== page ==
My next idea was to find an image of Lola, my main character, and put her on the cover. I wasn’t pleased with the choices I found, but finally settled on this one. She sort of looked to me like she was having a telepathic experience. That’s when my son called.

“You cover has only one purpose, mom. It is to make people want to read your book.” I hadn’t viewed it quite that way, but I had to admit he had a point and the lady on the cover didn’t particularly make me want to read the book either.

Then I found the lotus lady and she was perfect. She was so perfect that I tried using her twice, to symbolize the strong psychic connection between two different women who were highly alike on the inside. Not only did I feel good about this improvement, but my informal focus group gave it a big thumbs up.

I decided that I needed a better font for my unusual title. After experimenting with every font that came with Microsoft’s PowerPoint, and after playing around with the positioning, I ended up with the cover below and was quite pleased. It was a huge improvement over where I had started. I released x0 for kindle with this cover in February of 2012.

Over the next couple of months I began to lurk in chat rooms and on websites frequented by other self-published authors and I learned quite a bit. One thing was that I could make my electronic novel available on sites other than Amazon by submitting it to Smashwords.com. That sounded good. Another was that I could actually produce a paperback version at no extra cost using Amazon’s Create Space. Even better.

If I was going to take this self-publishing thing all the way to making a real book, it seemed worth revisiting whether I had the best cover I could have. I had assumed from the beginning that any professional touch was well out of my budget, but I was learning otherwise. Graphic artists out there were willing to take an author’s best attempt and make it more professional, for a relatively modest fee. I contacted a few that came well recommended by others.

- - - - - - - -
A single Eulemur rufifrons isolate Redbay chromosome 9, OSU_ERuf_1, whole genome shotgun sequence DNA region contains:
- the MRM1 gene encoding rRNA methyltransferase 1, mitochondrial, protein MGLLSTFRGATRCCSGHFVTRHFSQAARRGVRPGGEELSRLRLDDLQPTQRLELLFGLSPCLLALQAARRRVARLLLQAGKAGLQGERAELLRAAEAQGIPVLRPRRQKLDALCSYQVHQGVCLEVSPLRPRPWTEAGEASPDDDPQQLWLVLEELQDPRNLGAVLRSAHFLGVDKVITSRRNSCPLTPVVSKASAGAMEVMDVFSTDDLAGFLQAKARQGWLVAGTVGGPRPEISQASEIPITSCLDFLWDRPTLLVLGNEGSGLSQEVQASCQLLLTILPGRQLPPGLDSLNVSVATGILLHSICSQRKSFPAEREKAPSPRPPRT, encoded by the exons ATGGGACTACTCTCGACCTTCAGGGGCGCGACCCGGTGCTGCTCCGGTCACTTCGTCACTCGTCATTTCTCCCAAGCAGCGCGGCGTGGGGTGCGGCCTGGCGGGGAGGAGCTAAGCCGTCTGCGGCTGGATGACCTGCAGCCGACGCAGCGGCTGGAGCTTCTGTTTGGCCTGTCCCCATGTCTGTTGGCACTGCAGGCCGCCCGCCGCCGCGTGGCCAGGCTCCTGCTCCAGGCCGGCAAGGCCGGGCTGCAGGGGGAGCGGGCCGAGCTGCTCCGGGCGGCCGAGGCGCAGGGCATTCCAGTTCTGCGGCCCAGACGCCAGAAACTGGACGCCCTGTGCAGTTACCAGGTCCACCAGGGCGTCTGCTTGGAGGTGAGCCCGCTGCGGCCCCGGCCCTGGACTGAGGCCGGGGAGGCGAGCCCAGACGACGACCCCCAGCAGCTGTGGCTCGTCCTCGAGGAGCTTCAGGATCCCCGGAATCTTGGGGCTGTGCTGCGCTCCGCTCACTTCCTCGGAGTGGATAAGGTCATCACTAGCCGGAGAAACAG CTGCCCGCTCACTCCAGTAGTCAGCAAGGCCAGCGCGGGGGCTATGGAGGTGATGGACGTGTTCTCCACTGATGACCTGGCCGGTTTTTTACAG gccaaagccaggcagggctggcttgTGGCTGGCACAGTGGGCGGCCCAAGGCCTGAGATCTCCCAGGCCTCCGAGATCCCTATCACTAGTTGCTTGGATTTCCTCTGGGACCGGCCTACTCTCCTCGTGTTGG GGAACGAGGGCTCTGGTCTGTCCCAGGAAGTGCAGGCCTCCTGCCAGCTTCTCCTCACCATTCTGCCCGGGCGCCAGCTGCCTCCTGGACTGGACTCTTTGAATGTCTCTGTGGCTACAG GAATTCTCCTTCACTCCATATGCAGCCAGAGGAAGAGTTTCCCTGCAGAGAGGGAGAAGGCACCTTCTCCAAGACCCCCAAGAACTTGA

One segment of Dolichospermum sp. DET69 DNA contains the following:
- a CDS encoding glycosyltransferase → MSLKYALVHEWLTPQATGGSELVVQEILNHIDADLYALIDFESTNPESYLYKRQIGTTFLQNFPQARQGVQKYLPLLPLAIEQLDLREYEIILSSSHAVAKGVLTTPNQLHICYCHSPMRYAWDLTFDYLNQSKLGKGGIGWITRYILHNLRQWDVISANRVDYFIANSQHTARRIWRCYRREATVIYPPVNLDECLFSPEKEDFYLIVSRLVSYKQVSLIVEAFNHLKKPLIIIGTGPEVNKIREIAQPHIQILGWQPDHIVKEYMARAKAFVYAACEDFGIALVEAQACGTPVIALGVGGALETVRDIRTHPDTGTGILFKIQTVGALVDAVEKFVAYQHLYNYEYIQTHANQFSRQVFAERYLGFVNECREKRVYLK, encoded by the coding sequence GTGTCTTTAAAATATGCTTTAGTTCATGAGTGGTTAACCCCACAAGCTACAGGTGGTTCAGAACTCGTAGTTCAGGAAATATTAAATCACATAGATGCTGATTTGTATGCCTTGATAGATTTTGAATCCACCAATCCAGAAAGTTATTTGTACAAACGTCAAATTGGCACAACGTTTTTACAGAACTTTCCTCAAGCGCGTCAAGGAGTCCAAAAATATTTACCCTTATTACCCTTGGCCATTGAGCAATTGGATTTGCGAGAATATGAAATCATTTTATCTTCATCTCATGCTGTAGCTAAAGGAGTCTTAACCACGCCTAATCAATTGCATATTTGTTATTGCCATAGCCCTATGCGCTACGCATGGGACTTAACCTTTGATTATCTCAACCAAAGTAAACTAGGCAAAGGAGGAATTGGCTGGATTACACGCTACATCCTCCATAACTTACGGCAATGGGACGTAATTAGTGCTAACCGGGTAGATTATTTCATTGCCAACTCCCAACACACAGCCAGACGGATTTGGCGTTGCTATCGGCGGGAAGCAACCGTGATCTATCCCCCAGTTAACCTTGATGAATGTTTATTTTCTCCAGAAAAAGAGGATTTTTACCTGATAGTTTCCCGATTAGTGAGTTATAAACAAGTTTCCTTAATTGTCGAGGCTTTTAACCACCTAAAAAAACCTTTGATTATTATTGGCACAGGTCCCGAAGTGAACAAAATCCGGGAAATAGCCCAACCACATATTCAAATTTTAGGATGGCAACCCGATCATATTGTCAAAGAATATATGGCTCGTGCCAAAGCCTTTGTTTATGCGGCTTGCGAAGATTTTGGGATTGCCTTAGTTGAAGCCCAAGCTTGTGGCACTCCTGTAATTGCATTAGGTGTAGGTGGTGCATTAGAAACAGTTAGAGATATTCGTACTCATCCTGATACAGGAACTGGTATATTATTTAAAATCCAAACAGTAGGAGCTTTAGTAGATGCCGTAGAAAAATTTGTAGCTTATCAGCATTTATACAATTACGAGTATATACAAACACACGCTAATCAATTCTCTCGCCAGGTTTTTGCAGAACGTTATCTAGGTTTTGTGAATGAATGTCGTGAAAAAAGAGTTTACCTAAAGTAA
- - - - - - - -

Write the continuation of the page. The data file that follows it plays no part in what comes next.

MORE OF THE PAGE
One was called Mother Spider, and the first thing they came back to me with was perfect. It was exactly the cover I had wanted all along. The title jumped off the page, the map blended, the lotus ladies glowed and new little bulbs of telepathic thoughts shone. I tried putting my glitzy new cover on one of those websites that critiques book covers and got high praise for it. My informal focus group of cover critics was equally pleased.

I’m now working on the cover for book six. In every case I’ve started the process myself, struggling to gather together my own vision for the face I want my book to present to the world. Time and experience have taught me a lot. I’m back at Shutterstock sorting through images for a book that I know will be purple and sparkly and once again about telepathy. I’ve decided that the basic background will likely be forged from the Shutterstock image below. Other than that, I’m open to most anything, although I’m pretty sure there won’t be any shoes on this cover either.

(For more on this topic see Designing your own book cover, part 2  and Designing your own book cover, part three)

 

 
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Posted by on November 11, 2017 in One of One, writing